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Remember playing in the snow?

Adirondack Daily Enterprise

Jan. 29

At what age do kids stop wanting to play in the snow? Sure, they go back to it from time to time. There are moments when the most aloof teenager and stodgy grown-up revert to their 5-year-old selves — maybe to throw a snowball, sled down a hill or sink into the powder on skis, a snowboard or snowshoes. 

But at some point, typically, a child stops wanting to do it all the time. Snow becomes something to shovel rather than something to build a fort in. And that is sad.

We love winter. If you don’t agree, fine, but please hear us out.

Snow is good. So is ice, in its own way. Getting out on skis, skates or snowshoes is brilliant exercise and helps improve balance. Roaming the Adirondack trails on a snowmobile is a great adventure. Catching fish through holes in the ice is a subtle art — challenging and, if successful, perhaps the most rewarding of all winter activities. Nothing tastes like fresh-caught fish.

Also, just being out in the snowy woods or on a frozen lake brings one’s soul closer into alignment with one’s maker — or, if you don’t believe in God, with the entirety of nature. It helps refresh our brains and settle our emotions into a healthier balance. It also puts us among our non-human neighbors, giving us a chance to see animals, identify their tracks and know the trees by their bark.

This winter has been mild; until recently it wasn’t very good for snow and ice activities. November was nice and snowy, but in December and the first half of January, it seemed like rain followed every snowfall, especially on weekends. It was a bit depressing, and we started to see a bit of cabin fever in our friends and family members.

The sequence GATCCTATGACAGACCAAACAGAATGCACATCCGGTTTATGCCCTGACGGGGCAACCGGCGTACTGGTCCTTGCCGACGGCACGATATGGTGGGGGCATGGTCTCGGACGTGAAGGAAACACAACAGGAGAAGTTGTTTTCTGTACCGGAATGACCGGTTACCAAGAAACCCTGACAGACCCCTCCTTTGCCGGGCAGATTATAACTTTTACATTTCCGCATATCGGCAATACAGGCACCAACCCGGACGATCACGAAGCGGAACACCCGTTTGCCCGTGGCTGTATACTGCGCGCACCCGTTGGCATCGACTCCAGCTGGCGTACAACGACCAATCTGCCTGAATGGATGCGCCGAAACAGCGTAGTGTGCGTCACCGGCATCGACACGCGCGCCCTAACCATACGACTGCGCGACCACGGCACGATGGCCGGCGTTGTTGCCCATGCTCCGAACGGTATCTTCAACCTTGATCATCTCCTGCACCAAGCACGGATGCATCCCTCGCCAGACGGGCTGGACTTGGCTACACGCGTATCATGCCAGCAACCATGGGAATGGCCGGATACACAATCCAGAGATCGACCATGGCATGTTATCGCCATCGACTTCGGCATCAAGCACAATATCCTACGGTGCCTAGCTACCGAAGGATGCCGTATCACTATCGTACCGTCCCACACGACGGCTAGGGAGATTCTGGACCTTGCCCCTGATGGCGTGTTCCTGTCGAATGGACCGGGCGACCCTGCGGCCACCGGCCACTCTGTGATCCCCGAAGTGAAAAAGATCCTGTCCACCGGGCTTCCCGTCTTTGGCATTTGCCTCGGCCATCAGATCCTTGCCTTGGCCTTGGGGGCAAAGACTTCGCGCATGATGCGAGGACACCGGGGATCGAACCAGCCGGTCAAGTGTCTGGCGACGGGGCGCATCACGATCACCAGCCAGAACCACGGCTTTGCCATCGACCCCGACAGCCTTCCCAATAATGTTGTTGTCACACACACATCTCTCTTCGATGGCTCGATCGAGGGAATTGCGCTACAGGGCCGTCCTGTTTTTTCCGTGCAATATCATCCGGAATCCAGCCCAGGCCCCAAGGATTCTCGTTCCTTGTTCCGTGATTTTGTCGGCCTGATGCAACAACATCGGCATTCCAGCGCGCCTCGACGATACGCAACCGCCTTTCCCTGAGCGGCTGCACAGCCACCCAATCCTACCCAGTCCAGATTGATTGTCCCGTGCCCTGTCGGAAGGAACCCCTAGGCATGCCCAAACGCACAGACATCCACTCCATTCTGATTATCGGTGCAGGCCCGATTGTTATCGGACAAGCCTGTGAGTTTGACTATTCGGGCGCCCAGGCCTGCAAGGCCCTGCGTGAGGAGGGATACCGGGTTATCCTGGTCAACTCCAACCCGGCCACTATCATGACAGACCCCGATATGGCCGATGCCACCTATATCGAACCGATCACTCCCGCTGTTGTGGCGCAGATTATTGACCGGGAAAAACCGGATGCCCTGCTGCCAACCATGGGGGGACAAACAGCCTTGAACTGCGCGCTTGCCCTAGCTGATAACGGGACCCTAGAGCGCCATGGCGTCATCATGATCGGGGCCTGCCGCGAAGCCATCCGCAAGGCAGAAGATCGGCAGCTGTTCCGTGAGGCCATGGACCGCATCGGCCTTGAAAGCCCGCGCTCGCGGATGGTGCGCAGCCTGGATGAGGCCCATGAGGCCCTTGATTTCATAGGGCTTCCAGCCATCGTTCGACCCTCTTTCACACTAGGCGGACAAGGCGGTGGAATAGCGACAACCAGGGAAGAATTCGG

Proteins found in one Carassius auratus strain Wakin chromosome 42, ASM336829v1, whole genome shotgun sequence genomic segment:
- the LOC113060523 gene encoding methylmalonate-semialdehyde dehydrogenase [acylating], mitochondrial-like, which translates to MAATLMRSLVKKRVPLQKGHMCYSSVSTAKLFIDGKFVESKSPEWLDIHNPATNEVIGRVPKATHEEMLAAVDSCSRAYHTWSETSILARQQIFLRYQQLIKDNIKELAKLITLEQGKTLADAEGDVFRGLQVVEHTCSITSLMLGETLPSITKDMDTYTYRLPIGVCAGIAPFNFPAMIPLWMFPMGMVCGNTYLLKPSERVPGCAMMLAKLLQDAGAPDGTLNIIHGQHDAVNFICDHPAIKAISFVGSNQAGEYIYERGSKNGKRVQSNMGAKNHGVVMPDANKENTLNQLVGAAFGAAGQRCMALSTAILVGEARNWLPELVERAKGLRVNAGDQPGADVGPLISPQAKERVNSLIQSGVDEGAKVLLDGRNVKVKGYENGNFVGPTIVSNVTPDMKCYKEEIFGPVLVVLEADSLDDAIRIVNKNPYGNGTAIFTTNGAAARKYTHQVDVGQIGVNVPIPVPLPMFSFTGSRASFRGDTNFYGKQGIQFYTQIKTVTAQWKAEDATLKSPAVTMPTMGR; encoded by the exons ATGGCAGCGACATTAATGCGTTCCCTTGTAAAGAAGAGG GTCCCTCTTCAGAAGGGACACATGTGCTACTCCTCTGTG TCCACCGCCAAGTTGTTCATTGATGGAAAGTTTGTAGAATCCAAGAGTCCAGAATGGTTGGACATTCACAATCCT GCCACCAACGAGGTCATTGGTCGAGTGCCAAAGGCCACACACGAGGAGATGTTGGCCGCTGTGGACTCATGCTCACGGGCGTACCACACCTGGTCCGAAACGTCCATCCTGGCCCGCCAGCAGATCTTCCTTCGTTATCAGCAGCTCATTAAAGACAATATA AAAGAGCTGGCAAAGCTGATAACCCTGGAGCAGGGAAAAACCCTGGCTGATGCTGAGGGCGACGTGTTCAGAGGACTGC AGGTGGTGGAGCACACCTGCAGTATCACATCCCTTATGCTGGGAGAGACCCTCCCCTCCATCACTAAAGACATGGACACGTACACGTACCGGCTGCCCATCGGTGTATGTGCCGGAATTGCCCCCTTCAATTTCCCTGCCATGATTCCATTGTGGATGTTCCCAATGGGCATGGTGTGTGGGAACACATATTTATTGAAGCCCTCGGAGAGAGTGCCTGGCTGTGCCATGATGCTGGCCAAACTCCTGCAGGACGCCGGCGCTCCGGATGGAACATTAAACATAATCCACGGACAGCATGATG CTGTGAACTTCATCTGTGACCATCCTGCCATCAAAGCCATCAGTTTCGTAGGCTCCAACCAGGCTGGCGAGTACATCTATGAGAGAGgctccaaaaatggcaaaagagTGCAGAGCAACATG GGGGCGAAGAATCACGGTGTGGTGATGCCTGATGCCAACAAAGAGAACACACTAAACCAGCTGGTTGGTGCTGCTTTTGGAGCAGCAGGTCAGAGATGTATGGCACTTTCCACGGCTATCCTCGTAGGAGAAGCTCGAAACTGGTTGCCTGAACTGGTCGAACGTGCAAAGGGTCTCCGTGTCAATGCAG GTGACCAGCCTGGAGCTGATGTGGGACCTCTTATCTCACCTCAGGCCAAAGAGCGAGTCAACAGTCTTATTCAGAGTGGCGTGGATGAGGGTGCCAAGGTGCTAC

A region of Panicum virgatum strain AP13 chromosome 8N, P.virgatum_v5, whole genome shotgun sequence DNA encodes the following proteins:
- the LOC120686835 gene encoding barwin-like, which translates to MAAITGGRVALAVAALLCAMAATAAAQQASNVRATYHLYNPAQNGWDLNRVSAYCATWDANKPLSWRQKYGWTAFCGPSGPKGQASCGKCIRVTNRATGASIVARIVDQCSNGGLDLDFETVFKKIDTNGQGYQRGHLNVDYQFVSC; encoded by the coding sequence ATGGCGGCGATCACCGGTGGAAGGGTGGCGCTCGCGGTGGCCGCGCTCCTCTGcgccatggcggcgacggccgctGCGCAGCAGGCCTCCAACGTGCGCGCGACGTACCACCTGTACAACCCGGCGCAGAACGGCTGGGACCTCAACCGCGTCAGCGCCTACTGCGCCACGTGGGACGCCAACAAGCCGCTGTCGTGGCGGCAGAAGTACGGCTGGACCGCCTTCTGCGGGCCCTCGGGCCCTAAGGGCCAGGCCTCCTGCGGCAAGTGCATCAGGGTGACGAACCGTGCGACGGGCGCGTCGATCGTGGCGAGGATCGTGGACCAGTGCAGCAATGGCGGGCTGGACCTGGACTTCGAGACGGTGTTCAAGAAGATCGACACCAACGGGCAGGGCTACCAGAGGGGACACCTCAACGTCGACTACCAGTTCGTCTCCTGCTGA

But as outdoor outlets open their doors, more people are able to find release and peace.

Of course, this isn’t just a winter thing. People seek the same kind of release in other seasons, too. But it is important to do so in winter, even if it is just going out for a walk, gazing at the snow-covered trees or contemplating the birds at the feeder.

Remember the child in you that loved the snow. Revisit it.

Embrace winter, and you may find yourself falling in love with it. For us, it’s been a long love affair. Sure, there are chilly times when we need to bundle up, and blustery times when we must brave biting winds. But at the end lies a hot drink and the perfect sight of snow falling gently on tree boughs.

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